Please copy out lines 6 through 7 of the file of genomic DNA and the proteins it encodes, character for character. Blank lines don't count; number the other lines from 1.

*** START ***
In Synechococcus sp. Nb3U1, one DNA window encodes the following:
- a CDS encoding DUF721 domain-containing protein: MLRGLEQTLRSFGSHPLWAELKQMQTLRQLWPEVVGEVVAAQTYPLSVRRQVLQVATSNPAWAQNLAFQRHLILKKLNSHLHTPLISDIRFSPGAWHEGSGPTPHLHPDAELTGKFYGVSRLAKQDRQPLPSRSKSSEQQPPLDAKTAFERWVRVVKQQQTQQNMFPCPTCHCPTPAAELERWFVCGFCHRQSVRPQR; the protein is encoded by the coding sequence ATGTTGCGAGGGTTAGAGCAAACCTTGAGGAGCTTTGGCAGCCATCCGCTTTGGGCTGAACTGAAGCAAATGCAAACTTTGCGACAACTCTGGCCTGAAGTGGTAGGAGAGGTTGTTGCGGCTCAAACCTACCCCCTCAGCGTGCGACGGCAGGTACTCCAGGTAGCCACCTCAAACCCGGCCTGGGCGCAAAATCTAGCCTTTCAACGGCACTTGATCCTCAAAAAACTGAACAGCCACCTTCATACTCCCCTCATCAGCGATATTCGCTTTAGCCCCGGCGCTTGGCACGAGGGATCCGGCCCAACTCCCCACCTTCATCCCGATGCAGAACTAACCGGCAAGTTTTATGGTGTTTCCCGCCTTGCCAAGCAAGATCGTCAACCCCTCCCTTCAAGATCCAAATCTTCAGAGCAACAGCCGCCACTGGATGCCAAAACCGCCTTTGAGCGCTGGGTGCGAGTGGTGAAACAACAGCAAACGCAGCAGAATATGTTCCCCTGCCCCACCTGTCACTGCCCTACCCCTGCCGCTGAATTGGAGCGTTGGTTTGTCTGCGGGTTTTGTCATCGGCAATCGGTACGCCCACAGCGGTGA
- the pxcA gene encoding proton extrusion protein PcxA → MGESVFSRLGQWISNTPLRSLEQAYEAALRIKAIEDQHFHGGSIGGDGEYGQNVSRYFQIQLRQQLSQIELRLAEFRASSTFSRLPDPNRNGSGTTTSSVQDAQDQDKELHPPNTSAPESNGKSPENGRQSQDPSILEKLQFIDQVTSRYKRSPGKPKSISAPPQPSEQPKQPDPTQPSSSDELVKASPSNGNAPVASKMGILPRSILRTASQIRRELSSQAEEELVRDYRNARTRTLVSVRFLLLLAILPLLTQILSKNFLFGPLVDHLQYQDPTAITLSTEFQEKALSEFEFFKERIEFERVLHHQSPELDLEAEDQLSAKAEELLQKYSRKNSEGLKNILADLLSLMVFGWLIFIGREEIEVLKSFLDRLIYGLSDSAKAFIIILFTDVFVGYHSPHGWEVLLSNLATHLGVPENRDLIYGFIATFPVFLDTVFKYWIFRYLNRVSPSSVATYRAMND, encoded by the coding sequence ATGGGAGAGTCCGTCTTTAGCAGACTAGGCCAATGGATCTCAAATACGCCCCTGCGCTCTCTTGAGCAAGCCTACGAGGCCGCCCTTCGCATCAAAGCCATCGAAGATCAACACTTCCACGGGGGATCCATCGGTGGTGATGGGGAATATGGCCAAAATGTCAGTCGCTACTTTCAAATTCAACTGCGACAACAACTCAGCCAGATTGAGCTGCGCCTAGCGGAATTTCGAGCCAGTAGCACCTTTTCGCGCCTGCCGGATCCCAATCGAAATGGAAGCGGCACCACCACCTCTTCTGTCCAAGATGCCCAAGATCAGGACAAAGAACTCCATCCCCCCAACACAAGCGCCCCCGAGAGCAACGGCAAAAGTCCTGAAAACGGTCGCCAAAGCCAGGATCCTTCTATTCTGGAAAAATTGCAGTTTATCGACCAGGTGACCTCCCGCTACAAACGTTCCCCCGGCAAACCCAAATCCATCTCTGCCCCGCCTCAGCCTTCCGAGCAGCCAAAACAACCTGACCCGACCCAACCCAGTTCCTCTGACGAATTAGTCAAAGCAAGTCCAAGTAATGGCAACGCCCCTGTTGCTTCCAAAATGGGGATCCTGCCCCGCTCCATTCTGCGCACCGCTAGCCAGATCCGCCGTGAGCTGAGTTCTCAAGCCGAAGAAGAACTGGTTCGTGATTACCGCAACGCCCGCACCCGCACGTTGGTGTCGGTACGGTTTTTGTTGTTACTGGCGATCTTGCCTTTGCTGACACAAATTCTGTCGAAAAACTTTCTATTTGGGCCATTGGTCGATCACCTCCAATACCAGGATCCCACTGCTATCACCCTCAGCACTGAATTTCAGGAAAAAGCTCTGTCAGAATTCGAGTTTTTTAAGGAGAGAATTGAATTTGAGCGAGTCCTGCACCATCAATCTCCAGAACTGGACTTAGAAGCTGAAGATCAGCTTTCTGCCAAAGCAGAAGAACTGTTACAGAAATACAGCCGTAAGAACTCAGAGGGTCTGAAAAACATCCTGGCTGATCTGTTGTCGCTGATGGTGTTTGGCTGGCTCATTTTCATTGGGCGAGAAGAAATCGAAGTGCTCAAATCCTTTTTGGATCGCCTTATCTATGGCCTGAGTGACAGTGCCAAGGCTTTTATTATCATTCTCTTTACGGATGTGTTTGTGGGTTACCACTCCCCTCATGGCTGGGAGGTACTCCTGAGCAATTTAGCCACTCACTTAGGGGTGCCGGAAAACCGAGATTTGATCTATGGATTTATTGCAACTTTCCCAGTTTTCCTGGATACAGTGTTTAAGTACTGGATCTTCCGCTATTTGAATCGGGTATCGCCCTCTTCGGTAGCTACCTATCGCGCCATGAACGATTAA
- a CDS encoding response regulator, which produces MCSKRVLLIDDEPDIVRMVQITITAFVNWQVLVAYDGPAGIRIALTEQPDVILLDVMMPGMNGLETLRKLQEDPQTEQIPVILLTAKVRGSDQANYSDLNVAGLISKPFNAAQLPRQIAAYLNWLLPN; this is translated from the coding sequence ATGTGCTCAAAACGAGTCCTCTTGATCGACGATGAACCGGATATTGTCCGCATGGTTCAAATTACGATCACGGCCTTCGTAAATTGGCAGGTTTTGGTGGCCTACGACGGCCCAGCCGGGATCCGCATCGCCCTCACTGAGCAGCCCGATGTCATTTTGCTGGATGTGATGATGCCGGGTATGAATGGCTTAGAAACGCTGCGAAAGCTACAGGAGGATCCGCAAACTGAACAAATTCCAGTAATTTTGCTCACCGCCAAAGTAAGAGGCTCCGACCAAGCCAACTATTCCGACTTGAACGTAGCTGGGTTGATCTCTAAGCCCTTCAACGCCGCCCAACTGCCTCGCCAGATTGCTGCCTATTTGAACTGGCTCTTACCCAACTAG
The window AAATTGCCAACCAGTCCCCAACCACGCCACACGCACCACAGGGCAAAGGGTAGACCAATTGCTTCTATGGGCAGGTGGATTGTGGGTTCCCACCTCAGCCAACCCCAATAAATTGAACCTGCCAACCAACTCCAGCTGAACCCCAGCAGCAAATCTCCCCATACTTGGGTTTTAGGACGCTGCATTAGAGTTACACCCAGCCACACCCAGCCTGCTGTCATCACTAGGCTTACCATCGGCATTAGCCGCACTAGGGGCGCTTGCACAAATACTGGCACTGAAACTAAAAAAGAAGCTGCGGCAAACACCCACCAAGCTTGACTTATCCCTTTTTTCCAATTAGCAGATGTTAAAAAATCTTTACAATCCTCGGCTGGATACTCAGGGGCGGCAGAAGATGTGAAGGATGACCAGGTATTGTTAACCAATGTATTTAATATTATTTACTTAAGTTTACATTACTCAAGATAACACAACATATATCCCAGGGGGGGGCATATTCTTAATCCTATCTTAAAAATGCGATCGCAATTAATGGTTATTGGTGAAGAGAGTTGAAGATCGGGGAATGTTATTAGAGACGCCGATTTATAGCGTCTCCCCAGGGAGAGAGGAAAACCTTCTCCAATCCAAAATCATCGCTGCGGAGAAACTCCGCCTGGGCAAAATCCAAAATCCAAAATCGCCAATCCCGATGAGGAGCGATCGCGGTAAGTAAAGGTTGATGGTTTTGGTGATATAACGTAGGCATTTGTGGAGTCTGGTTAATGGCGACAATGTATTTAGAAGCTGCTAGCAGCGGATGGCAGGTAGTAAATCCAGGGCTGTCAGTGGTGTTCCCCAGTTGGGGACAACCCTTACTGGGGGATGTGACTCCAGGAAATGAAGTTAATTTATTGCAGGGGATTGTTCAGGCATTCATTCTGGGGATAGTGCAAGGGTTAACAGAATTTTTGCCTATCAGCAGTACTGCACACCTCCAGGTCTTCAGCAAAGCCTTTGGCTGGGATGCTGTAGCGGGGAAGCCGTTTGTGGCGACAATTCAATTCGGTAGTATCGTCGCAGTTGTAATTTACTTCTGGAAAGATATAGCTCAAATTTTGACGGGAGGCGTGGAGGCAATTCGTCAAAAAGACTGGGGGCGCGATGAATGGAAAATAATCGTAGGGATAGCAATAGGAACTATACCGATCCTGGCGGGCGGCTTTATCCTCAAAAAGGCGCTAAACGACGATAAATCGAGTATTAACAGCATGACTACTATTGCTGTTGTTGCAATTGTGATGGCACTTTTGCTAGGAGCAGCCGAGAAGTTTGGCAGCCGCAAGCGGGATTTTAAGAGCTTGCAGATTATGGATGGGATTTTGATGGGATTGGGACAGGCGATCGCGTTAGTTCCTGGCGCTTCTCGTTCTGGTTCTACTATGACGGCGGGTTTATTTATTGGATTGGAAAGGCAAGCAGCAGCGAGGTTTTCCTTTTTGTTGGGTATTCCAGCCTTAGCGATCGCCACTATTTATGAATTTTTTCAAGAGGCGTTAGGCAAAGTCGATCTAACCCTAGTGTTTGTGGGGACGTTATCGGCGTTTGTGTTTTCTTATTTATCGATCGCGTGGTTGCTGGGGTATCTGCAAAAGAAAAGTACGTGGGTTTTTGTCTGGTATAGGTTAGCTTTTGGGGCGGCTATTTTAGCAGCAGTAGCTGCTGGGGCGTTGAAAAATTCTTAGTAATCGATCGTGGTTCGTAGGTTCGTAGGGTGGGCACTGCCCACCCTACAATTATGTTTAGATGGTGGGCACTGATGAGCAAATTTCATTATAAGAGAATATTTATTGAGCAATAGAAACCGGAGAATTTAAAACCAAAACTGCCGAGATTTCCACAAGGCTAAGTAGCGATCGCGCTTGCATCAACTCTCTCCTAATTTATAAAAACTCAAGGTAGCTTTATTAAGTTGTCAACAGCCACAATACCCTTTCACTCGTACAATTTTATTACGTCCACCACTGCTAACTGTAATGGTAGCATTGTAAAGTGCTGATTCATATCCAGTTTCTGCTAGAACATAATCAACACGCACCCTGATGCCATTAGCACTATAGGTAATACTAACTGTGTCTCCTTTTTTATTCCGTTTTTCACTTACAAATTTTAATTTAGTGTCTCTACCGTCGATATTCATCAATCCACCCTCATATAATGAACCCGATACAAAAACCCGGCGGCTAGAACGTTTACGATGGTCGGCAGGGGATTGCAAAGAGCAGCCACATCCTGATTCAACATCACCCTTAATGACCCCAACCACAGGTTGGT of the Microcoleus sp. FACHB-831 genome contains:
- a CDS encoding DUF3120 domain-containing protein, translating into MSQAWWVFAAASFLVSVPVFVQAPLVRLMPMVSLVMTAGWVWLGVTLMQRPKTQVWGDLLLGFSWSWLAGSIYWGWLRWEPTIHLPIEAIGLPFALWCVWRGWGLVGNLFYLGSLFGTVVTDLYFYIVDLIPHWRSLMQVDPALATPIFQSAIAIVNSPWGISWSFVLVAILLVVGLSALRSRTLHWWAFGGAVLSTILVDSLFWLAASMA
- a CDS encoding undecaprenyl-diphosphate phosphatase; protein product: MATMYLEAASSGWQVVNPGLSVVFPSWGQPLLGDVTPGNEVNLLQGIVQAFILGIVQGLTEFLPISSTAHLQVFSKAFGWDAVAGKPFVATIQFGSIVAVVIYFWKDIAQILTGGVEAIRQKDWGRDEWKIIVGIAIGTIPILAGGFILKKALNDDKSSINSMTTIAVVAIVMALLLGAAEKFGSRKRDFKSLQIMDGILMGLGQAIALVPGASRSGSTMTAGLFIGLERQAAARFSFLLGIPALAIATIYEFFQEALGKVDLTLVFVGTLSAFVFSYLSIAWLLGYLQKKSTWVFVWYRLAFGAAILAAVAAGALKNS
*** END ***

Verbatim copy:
- a CDS encoding DUF3120 domain-containing protein, translating into MSQAWWVFAAASFLVSVPVFVQAPLVRLMPMVSLVMTAGWVWLGVTLMQRPKTQVWGDLLLGFSWSWLAGSIYWGWLRWEPTIHLPIEAIGLPFALWCVWRGWGLVGNLFYLGSLFGTVVTDLYFYIVDLIPHWRSLMQVDPALATPIFQSAIAIVNSPWGISWSFVLVAILLVVGLSALRSRTLHWWAFGGAVLSTILVDSLFWLAASMA
- a CDS encoding undecaprenyl-diphosphate phosphatase; protein product: MATMYLEAASSGWQVVNPGLSVVFPSWGQPLLGDVTPGNEVNLLQGIVQAFILGIVQGLTEFLPISSTAHLQVFSKAFGWDAVAGKPFVATIQFGSIVAVVIYFWKDIAQILTGGVEAIRQKDWGRDEWKIIVGIAIGTIPILAGGFILKKALNDDKSSINSMTTIAVVAIVMALLLGAAEKFGSRKRDFKSLQIMDGILMGLGQAIALVPGASRSGSTMTAGLFIGLERQAAARFSFLLGIPALAIATIYEFFQEALGKVDLTLVFVGTLSAFVFSYLSIAWLLGYLQKKSTWVFVWYRLAFGAAILAAVAAGALKNS